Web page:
Five Planning Tips for Trade Shows

Last Updated on October 7, 2021

Trade shows can be among the most powerful, mutually advantageous events centered on brand awareness. They create large-scale opportunities on all fronts: the brand running the show gains access to a network of potential partners, vendors find a huge selection of prospective clients and attendees can either meet future employers or vendors who are selling exactly what they want to buy.

Of course, even though trade shows are incredibly powerful, a poorly run show can completely destroy your event management company’s reputation, ensuring that few brands and vendors will consider attending any future events you may decide to run. For this reason, take your trade show planning very seriously, every detail – you can’t afford to make any mistakes.

Here are just five broad concepts you need to account for if you want your trade show to get off the ground on the right foot.

Research What Makes A Successful Trade Show

Don’t just dive into the unknown without thorough research. Network with colleagues, industry experts and clients; ask questions and bounce ideas off of them. Research trade show planning guides. Look at itineraries and site layouts of comparable trade shows. Compare every aspect from attendance and engagement to facility size and food services. Trust us, the data gathered early on will help inform decisions you make right up until game day!

Give Yourself A Long Time To Prepare

You need a great deal more time to prepare for a trade show than you would most other events. That’s because there’s a lot more that goes into planning one – you need to nail down all your vendors (your brands), you need more powerful, focused marketing, and you need to spend more time (and money) on construction. On top of that, you need to account for pretty much everything else you’d ordinarily deal with while planning an event – keynotes, service providers, lodging and transportation, entertainment, and sponsors.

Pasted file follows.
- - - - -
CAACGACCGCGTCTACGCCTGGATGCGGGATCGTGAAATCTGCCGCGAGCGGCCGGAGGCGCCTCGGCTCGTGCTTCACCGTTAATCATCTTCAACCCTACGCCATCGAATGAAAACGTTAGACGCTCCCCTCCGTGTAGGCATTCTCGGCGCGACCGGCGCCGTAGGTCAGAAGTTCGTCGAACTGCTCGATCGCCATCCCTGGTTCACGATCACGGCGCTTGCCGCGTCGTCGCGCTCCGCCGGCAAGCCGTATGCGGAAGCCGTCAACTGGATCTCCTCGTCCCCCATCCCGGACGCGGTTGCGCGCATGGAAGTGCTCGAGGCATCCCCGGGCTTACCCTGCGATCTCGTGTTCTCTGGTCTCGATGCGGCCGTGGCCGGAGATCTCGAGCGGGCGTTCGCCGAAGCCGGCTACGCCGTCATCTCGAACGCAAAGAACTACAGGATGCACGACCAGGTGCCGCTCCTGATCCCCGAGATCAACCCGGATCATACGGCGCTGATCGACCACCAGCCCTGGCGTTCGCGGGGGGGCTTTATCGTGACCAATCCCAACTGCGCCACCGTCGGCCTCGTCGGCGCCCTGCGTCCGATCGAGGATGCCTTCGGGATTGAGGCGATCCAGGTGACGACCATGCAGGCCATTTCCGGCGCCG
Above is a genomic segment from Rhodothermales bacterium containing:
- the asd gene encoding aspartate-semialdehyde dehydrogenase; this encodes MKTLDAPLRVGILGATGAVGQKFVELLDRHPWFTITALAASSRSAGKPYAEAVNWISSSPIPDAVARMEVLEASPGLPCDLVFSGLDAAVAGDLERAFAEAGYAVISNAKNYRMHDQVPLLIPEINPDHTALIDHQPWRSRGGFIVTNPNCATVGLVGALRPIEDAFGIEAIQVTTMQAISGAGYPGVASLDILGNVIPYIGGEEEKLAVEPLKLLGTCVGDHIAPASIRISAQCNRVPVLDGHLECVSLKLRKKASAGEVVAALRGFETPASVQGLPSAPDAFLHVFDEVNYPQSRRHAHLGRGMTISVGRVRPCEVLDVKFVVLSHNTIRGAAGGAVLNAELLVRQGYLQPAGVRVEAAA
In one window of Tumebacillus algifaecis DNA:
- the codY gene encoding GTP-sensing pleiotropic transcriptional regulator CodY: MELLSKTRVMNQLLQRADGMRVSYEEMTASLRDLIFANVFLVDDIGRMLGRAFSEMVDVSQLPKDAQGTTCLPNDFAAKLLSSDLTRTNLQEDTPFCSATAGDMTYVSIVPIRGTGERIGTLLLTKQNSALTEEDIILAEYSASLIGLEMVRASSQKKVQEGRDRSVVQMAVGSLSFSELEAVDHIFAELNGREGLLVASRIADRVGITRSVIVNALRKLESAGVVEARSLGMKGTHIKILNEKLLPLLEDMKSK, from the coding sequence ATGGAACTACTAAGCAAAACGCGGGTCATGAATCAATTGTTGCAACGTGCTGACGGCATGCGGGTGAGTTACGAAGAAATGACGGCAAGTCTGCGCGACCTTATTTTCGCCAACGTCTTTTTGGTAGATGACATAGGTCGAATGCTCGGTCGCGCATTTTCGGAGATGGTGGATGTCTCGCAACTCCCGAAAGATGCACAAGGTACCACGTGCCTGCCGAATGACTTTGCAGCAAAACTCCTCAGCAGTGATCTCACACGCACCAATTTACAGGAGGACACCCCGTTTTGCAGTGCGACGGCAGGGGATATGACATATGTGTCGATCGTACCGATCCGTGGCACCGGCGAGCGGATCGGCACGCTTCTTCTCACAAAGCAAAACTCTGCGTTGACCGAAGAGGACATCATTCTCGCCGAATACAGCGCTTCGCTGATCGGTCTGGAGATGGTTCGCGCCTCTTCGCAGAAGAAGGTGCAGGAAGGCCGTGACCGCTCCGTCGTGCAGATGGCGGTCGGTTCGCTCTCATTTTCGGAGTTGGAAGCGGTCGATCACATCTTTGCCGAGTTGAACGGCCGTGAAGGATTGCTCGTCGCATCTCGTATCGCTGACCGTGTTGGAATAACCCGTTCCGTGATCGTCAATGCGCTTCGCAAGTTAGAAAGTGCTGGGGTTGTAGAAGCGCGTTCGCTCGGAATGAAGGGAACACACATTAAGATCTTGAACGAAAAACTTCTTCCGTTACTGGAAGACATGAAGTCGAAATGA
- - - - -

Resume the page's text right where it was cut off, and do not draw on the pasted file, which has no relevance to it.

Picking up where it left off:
Hint: give yourself at least one year to plan. While you could theoretically put together a large trade show in a shorter period of time, avoid trying.

Give Your Vendors A Reason To Attend

Know your value proposition. While soliciting vendors for your event, you’ll want to present them with a general theme, layout, setup, and event plan. Much of their decision to attend has to do with how organized they feel you are and who is attending. Some vendors simply need to a high attendance rate, while for others value a targeted audience. It’s your job to know why each vendor wants to be at your event – and offer that when possible.  So the logic would follow, take great care in the vendors you solicit. You want to invite only reliable vendors that your audience will also appreciate.

Tip: give each vendor an exhibitor’s kit. Include vital information such as setup and takedown times, storage areas, venue restrictions, contact information and hearty thanks for their attendance.

Don’t Forget About Catering And Entertainment

While you run about inviting vendors left and right to attend your event, it’s easy to lose sight of smaller details.  You must make certain there is access to food, water, drinks, etc…for everyone you are inviting to your hoedown! Often food provisions are part of a facility, but don’t ignore the time that goes into planning this aspect of any event.

Tip: consider throwing a few parties over the duration of the show. A hosted event keeps guests entertained and is a terrific opportunity for exposure for any sponsor or brand.

You’re Building A Sales Platform, Not Selling Space

Perhaps the most important piece of advice I’ll give you is that you need to think of your trade show as a sales platform. It’s an arena in which people can build connections, gain new clients, and increase their reputation. Don’t reduce your attendees to a ticket sale, or your vendor to a square footage rental. Think about how everyone adds to the shared community environment and experience you’re creating. You’re providing everyone at your show with a networking opportunity – yourself included. Make use of it.

Keep in mind, a successful trade show almost always will become an annual event. This is the goal. All the hard work put into year one will pay off for years to come!